• In addition to scalability, companies need to adapt rapidly to new customer requirements and market forces. To achieve this, the agility of distributed and component-based architecture is crucial because they enable your company to develop and deploy components independently. 

How does cloud-native SaaS auto-scale online capacity and performance?

Using a cloud-native architecture enables brands to auto-scale online capacity to meet traffic spikes during high-demand seasonal events such as Black Friday, as well as sudden sales surges, without performance issues or downtime. That means it’s possible to meet your online traffic demands, even when workloads are constantly changing, without the need to manually provision capacity. 

Technically, this is achieved with the ability to auto-scale and distribute workloads across multiple instances at the cloud computing provider of your choice: 

  • Google Cloud’s Load Balancing routes its workload by balancing it across zones and regions in real-time, so brands can scale up or down using Google Cloud’s intelligent auto-scaling integrated with the Cloud Content Delivery Network.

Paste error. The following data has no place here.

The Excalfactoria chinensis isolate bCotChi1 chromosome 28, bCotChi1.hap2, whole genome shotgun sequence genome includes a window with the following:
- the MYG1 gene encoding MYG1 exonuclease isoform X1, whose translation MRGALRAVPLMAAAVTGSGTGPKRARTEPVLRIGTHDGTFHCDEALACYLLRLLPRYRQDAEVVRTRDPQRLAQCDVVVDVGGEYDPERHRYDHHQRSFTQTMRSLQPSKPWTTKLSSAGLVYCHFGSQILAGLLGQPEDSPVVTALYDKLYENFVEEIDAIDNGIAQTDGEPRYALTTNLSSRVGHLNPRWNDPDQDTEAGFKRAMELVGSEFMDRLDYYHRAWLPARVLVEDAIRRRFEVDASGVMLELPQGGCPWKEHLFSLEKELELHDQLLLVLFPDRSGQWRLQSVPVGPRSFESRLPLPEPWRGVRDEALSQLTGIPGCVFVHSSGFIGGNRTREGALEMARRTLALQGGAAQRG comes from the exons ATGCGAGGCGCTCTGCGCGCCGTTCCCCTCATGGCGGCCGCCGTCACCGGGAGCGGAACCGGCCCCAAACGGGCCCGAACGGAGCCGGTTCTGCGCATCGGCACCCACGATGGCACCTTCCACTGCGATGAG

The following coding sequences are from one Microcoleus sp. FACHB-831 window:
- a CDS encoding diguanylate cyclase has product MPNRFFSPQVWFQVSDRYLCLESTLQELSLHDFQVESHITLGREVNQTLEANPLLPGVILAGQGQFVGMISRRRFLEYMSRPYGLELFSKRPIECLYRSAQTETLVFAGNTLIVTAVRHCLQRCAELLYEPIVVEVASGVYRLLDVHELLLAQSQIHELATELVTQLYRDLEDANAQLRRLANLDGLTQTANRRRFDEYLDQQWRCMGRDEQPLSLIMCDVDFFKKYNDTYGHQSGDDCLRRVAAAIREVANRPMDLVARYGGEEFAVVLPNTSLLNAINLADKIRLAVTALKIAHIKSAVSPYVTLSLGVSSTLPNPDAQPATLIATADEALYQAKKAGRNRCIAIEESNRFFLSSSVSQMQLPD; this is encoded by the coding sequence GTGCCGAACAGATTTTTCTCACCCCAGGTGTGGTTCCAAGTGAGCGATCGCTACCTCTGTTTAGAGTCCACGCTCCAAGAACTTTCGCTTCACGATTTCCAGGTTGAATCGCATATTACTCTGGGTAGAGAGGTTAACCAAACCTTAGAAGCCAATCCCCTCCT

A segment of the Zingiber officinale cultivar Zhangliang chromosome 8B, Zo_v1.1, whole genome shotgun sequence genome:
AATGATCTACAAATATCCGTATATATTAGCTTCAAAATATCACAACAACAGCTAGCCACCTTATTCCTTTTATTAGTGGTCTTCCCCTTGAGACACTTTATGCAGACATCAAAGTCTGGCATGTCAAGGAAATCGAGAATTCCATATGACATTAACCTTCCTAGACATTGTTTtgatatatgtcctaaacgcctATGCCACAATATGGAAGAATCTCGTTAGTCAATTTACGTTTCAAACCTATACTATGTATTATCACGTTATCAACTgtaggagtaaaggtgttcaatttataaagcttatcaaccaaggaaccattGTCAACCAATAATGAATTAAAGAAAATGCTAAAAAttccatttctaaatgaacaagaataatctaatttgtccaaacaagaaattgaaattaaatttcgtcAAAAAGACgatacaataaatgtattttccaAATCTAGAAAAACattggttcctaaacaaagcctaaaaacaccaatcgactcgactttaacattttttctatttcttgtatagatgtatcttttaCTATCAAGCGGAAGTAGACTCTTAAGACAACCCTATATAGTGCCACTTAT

• AWS Auto Scaling automatically increases the capacity of constrained resources so shoppers can benefit from high-quality service, plus automating consumption plans, scaling policies and targeting based on customer preferences. 

In short, cloud service providers provide a range of options for swiftly and efficiently scaling resources up and down. These options, such as auto-scaling, load balancing and elastic computing, empower enterprises to adapt their resource allocation dynamically based on the fluctuating demands of their customers. 

How can cloud-native SaaS reduce TCO?

Businesses relying on on-prem and even cloud-hosted solutions have to predict their resource needs for relevant seasonal events well in advance. This often means investing in hardware that would only be utilized during that specific time, leaving it unused for the rest of the year. What’s more, on-premise solutions are notably more expensive, as they have to cover the installation and upkeep of a company’s own servers, hardware and software maintenance, as well as hiring IT staff to oversee the solution. 

Cloud-native SaaS addresses these problems head-on with an elastic infrastructure, as you can scale capacity up and down according to customer demand. In other words, you’re not paying for extra hardware, software, hosting and provisioning costs when you don’t need them.